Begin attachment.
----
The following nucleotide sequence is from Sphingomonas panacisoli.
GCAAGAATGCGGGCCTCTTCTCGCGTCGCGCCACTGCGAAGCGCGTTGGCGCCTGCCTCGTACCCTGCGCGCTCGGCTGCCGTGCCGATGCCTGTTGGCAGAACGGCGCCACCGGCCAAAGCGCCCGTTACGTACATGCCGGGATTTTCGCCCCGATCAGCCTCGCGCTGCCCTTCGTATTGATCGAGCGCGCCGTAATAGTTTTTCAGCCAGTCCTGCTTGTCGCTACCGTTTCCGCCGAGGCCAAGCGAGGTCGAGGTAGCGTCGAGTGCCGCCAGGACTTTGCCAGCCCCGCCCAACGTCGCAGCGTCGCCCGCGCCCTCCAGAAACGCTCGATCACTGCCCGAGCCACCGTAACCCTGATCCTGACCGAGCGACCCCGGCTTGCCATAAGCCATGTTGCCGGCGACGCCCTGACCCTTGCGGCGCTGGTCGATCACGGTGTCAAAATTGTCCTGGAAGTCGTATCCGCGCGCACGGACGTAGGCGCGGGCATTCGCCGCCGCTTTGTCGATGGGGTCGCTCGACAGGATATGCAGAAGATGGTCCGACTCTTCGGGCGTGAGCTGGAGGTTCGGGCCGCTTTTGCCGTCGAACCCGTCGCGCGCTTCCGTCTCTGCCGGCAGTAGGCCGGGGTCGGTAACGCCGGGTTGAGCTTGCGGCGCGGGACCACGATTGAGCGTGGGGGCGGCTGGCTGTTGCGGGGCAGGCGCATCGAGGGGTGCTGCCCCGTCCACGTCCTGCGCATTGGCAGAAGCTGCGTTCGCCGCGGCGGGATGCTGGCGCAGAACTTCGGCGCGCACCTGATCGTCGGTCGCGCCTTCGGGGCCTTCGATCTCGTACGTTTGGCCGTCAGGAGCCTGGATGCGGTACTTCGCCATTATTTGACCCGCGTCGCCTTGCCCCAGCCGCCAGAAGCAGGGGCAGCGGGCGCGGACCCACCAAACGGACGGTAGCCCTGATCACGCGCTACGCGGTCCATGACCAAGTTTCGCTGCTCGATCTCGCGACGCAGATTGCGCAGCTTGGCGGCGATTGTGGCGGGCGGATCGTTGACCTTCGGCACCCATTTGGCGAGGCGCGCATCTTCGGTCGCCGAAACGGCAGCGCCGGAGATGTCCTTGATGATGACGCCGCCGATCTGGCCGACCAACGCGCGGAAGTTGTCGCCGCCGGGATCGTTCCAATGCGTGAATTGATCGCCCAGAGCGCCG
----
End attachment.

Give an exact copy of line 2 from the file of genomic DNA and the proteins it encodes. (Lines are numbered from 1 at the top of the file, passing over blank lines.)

GCAAGAATGCGGGCCTCTTCTCGCGTCGCGCCACTGCGAAGCGCGTTGGCGCCTGCCTCGTACCCTGCGCGCTCGGCTGCCGTGCCGATGCCTGTTGGCAGAACGGCGCCACCGGCCAAAGCGCCCGTTACGTACATGCCGGGATTTTCGCCCCGATCAGCCTCGCGCTGCCCTTCGTATTGATCGAGCGCGCCGTAATAGTTTTTCAGCCAGTCCTGCTTGTCGCTACCGTTTCCGCCGAGGCCAAGCGAGGTCGAGGTAGCGTCGAGTGCCGCCAGGACTTTGCCAGCCCCGCCCAACGTCGCAGCGTCGCCCGCGCCCTCCAGAAACGCTCGATCACTGCCCGAGCCACCGTAACCCTGATCCTGACCGAGCGACCCCGGCTTGCCATAAGCCATGTTGCCGGCGACGCCCTGACCCTTGCGGCGCTGGTCGATCACGGTGTCAAAATTGTCCTGGAAGTCGTATCCGCGCGCACGGACGTAGGCGCGGGCATTCGCCGCCGCTTTGTCGATGGGGTCGCTCGACAGGATATGCAGAAGATGGTCCGACTCTTCGGGCGTGAGCTGGAGGTTCGGGCCGCTTTTGCCGTCGAACCCGTCGCGCGCTTCCGTCTCTGCCGGCAGTAGGCCGGGGTCGGTAACGCCGGGTTGAGCTTGCGGCGCGGGACCACGATTGAGCGTGGGGGCGGCTGGCTGTTGCGGGGCAGGCGCATCGAGGGGTGCTGCCCCGTCCACGTCCTGCGCATTGGCAGAAGCTGCGTTCGCCGCGGCGGGATGCTGGCGCAGAACTTCGGCGCGCACCTGATCGTCGGTCGCGCCTTCGGGGCCTTCGATCTCGTACGTTTGGCCGTCAGGAGCCTGGATGCGGTACTTCGCCATTATTTGACCCGCGTCGCCTTGCCCCAGCCGCCAGAAGCAGGGGCAGCGGGCGCGGACCCACCAAACGGACGGTAGCCCTGATCACGCGCTACGCGGTCCATGACCAAGTTTCGCTGCTCGATCTCGCGACGCAGATTGCGCAGCTTGGCGGCGATTGTGGCGGGCGGATCGTTGACCTTCGGCACCCATTTGGCGAGGCGCGCATCTTCGGTCGCCGAAACGGCAGCGCCGGAGATGTCCTTGATGATGACGCCGCCGATCTGGCCGACCAACGCGCGGAAGTTGTCGCCGCCGGGATCGTTCCAATGCGTGAATTGATCGCCCAGAGCGCCG